Disney Reviews with the Unshaved Mouse #35: Hercules


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Pff. Hercules. What a poser. You want to talk about impossible labours? Try writing a comedic review about a comedy while looking after a sick baby, fighting off a stomach bug, grappling with unreliable internet connection and only three days to write the review because you’re going on holiday. Now there’s a challenge. Especially if it’s a good comedy. And I’ll admit, this is a funny movie. Maybe it’s just because it comes right after three of the most serious movies in the canon (yeah, Lion King is light-hearted in places but nothing that has that death scene gets to call itself jovial) but fair is fair, it goes for the yuks and it gets them more often than not.

Production started in 1994 under the directorship of Ron Clements and John Musker, the directing team behind The Little Mermaid and Aladdin, the movie it most closely resembles. In fact, if I had to describe Hercules it would be, “Aladdin, but more.” Actually no, it would be “Aladdin, but too much.” Hercules sees Aladdin’s celebrity voice actors, heavy emphasis on comedy, deliberate anachronisms and pop culture references and raises the stakes like a wild-eyed gambler in a saloon who won’t listen to his wife pulling at his arm and screaming at him not to bet the farm, Lawence! The end result is that…that…

Aw hell, I can’t hold it in anymore…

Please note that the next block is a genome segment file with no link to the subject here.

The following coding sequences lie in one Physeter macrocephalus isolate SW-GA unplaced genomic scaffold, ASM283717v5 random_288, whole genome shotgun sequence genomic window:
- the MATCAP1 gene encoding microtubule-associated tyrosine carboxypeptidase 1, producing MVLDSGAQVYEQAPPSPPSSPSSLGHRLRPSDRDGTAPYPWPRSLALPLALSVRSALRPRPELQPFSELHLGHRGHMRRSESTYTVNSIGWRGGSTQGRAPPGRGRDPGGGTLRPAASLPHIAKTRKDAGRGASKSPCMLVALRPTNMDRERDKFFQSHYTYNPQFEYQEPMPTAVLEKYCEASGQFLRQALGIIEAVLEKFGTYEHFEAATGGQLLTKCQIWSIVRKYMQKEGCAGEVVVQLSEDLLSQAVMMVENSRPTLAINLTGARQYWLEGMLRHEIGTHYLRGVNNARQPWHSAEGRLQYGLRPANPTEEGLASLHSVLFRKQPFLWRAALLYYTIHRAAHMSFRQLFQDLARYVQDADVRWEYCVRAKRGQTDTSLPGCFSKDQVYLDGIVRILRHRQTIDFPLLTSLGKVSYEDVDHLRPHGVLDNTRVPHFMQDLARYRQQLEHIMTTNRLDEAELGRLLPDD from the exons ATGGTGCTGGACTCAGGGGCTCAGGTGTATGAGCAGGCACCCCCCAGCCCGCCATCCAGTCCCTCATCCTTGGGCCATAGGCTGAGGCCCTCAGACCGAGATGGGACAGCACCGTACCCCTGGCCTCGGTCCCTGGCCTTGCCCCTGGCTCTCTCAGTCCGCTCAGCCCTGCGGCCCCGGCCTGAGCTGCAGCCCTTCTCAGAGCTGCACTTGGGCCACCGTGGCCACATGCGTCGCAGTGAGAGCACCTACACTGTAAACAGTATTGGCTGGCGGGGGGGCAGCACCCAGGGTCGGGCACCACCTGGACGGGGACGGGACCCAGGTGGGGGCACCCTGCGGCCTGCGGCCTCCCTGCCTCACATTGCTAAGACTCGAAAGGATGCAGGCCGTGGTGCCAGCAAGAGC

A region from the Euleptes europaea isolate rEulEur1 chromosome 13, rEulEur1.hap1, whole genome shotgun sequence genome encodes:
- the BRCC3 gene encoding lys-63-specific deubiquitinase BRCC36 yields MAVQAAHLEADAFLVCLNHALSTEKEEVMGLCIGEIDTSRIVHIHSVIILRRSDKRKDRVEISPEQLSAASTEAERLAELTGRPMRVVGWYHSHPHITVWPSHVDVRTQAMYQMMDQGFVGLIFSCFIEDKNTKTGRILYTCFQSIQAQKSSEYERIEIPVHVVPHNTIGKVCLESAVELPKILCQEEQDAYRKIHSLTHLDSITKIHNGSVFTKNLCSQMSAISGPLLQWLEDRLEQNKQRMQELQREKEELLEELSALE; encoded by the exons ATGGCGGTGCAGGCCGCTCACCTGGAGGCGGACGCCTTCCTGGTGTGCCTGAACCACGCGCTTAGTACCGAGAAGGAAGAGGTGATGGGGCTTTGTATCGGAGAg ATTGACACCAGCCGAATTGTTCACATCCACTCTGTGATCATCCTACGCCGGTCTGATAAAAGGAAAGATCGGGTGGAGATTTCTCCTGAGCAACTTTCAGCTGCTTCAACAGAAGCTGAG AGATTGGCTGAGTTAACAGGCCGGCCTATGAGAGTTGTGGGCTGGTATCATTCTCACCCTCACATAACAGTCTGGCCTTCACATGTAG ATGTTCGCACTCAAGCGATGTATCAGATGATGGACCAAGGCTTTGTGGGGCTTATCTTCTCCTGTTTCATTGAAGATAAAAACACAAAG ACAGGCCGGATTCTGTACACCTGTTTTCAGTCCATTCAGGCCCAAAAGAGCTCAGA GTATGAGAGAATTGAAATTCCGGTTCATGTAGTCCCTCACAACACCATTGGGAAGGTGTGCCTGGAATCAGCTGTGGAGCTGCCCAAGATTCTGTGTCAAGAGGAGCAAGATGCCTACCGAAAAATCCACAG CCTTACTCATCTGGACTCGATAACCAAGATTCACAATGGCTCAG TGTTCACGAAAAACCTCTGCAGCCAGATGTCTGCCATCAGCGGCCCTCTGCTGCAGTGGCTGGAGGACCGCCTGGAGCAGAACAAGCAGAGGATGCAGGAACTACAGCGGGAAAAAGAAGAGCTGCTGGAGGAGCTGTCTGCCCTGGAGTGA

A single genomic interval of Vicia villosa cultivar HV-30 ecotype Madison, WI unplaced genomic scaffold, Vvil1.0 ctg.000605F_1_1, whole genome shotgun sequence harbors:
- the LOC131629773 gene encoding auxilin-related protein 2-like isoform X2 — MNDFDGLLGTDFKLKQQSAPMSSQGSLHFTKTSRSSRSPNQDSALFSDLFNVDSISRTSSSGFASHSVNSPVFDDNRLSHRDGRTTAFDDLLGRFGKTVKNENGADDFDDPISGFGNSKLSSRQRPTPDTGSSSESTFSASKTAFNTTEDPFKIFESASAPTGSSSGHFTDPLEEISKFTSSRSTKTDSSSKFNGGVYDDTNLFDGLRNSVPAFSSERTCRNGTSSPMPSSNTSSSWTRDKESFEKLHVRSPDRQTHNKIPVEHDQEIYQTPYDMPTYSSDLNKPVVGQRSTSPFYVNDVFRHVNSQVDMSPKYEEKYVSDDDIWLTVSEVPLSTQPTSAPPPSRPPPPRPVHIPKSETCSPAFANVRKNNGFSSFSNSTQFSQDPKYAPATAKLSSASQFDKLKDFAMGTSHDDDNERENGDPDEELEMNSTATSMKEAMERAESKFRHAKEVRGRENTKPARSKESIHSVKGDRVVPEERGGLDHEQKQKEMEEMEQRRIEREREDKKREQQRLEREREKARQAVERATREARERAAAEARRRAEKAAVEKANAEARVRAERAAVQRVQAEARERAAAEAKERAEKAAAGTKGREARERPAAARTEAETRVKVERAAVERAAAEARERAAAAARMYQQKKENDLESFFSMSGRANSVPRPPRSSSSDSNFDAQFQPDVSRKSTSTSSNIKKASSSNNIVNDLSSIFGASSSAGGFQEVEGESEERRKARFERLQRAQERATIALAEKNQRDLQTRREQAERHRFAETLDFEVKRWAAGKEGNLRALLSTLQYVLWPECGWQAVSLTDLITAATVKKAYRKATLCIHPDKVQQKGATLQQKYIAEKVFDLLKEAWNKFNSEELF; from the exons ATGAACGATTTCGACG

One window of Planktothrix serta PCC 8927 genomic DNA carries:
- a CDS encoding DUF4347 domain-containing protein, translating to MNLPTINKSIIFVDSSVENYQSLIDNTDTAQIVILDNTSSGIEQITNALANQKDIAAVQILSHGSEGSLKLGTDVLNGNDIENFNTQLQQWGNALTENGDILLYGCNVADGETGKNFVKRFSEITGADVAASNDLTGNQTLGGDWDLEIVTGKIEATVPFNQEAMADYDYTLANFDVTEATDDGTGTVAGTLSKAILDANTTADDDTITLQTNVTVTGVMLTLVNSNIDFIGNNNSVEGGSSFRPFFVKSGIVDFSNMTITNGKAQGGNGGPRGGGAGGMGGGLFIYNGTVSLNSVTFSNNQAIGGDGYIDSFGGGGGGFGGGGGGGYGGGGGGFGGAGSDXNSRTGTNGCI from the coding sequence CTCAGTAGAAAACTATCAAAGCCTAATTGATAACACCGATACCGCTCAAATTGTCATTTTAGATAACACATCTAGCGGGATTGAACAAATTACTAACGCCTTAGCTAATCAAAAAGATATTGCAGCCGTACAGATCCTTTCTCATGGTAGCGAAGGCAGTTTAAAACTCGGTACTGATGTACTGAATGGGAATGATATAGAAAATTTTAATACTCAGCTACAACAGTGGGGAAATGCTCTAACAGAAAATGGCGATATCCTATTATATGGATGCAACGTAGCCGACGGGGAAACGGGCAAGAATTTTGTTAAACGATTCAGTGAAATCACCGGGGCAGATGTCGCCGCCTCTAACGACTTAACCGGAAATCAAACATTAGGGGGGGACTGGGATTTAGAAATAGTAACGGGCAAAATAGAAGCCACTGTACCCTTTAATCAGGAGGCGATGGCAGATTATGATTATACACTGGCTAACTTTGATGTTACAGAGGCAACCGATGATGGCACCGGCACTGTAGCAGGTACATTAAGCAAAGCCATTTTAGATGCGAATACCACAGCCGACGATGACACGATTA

Sorry, where were we?

Oh right, Hercules. My point is, while Aladdin  is overall a very fun and light movie, they still treated the story as something that mattered. You care about Aladdin and Jasmine, and while the genie might seem like a joke dispensing machine, he does actually get some quite affecting character beats.

I've been chopping onions, shut up.

I’ve been chopping onions, shut up.

Hercules though? The whole thing just comes off as such a lark that it’s kind of hard to give a damn about anything that happens. It’s an easy film to be entertained by. But not really an easy film to care about.

This represents Disney’s first foray into actual mythology rather than fairy tales, literature or legends. And no, a legend and a myth are not the same thing. In fact, let’s do a quick crash course on terminology (please let me do this, this is literally the only time my degree in Folklore has had any, even slightly, practical use).

Okay, so a fairy tale (or as folklorists prefer, a wonder tale) is set in a faraway place, a long time ago. It’s not about a real place, and it’s not about real people. It’s a fictitious tale told purely for enjoyment and usually has fantastical elements and magic and what have you. A legend, while also fictitious, takes place in a real place and time and features real people. So, for example, Washington chopping down his father’s cherry tree is a legend. It never actually happened, but Washington was a real person and it’s set in a specific time and place, Colonial America.  Finally, a myth is the remnant of a now extinct religion. Hercules is a myth because both he and Zeus were once genuinely worshipped as gods and the tales featuring them had the weight of religious belief behind them. Myths tend to be taken more seriously than legends or wonder tales and while wonder tales tend to be considered universal (which culture gave rise to Cinderella?)  myths remain very closely linked to their native culture. This may explain why this movie is absolutely loathed in Greece, where its, shall we say loose, interpretation of the Hercules stories enraged the Greeks.

Whoah whoah whoah, hold the phone. The Greeks were pissed off about something?

Whoah whoah whoah, hold the phone. The Greeks were pissed off about something?

Was their ire justified? Let’s take a look.